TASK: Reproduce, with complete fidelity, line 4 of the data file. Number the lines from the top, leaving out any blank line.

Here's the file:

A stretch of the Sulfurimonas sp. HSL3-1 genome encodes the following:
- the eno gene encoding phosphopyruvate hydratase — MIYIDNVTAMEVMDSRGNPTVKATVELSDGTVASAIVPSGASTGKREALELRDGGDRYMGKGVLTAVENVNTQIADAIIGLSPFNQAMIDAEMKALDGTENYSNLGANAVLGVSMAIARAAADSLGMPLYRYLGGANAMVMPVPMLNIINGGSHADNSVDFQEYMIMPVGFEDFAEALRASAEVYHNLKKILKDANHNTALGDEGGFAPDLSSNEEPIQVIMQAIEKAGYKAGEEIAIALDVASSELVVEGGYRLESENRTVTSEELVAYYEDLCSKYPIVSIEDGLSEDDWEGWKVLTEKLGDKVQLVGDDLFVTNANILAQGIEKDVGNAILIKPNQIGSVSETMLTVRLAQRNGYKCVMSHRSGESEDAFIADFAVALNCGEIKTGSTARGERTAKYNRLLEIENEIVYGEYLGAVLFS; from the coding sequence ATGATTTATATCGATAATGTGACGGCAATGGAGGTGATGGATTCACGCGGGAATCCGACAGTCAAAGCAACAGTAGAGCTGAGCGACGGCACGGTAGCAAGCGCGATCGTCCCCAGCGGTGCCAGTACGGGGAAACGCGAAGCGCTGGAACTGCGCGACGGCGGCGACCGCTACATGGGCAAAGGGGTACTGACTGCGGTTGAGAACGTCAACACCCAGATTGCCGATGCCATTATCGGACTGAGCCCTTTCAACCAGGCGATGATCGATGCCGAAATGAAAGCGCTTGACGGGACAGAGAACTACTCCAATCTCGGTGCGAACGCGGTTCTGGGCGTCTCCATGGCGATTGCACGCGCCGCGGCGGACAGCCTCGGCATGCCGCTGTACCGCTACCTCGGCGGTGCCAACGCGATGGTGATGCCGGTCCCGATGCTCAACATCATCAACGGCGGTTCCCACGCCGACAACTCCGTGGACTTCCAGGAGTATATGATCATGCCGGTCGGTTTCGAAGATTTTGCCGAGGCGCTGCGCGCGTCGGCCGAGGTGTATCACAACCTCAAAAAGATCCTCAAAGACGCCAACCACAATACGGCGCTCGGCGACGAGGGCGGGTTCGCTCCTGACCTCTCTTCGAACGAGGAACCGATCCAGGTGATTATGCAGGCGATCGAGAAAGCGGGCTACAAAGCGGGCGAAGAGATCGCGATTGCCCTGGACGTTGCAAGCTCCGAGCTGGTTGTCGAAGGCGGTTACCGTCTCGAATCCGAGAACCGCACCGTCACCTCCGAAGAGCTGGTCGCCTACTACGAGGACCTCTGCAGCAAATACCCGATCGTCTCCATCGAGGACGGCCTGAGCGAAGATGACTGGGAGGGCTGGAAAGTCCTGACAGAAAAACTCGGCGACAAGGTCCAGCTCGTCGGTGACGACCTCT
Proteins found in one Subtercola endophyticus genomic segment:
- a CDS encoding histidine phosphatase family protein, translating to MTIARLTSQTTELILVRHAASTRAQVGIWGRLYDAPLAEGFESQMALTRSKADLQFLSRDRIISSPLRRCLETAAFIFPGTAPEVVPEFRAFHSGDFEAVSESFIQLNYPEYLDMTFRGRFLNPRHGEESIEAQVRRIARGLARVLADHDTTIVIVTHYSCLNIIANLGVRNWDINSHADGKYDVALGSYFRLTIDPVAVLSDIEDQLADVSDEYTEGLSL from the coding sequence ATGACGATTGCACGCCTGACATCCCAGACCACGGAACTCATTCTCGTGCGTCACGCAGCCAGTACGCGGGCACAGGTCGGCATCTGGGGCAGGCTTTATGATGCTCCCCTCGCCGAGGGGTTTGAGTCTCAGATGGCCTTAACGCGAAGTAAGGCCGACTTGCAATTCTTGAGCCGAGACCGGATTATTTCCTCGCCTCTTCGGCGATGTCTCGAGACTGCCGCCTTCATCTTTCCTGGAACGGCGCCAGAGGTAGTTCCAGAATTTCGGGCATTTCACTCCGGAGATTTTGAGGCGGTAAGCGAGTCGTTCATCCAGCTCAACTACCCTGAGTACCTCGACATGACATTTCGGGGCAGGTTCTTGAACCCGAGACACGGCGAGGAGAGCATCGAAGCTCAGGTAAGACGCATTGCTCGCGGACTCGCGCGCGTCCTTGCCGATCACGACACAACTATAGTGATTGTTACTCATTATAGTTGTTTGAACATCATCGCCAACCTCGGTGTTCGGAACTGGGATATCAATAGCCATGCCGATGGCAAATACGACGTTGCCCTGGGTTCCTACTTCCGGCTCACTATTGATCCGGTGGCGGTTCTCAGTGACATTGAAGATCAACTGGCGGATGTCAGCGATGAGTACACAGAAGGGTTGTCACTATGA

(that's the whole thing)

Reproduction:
- a CDS encoding histidine phosphatase family protein, translating to MTIARLTSQTTELILVRHAASTRAQVGIWGRLYDAPLAEGFESQMALTRSKADLQFLSRDRIISSPLRRCLETAAFIFPGTAPEVVPEFRAFHSGDFEAVSESFIQLNYPEYLDMTFRGRFLNPRHGEESIEAQVRRIARGLARVLADHDTTIVIVTHYSCLNIIANLGVRNWDINSHADGKYDVALGSYFRLTIDPVAVLSDIEDQLADVSDEYTEGLSL from the coding sequence ATGACGATTGCACGCCTGACATCCCAGACCACGGAACTCATTCTCGTGCGTCACGCAGCCAGTACGCGGGCACAGGTCGGCATCTGGGGCAGGCTTTATGATGCTCCCCTCGCCGAGGGGTTTGAGTCTCAGATGGCCTTAACGCGAAGTAAGGCCGACTTGCAATTCTTGAGCCGAGACCGGATTATTTCCTCGCCTCTTCGGCGATGTCTCGAGACTGCCGCCTTCATCTTTCCTGGAACGGCGCCAGAGGTAGTTCCAGAATTTCGGGCATTTCACTCCGGAGATTTTGAGGCGGTAAGCGAGTCGTTCATCCAGCTCAACTACCCTGAGTACCTCGACATGACATTTCGGGGCAGGTTCTTGAACCCGAGACACGGCGAGGAGAGCATCGAAGCTCAGGTAAGACGCATTGCTCGCGGACTCGCGCGCGTCCTTGCCGATCACGACACAACTATAGTGATTGTTACTCATTATAGTTGTTTGAACATCATCGCCAACCTCGGTGTTCGGAACTGGGATATCAATAGCCATGCCGATGGCAAATACGACGTTGCCCTGGGTTCCTACTTCCGGCTCACTATTGATCCGGTGGCGGTTCTCAGTGACATTGAAGATCAACTGGCGGATGTCAGCGATGAGTACACAGAAGGGTTGTCACTATGA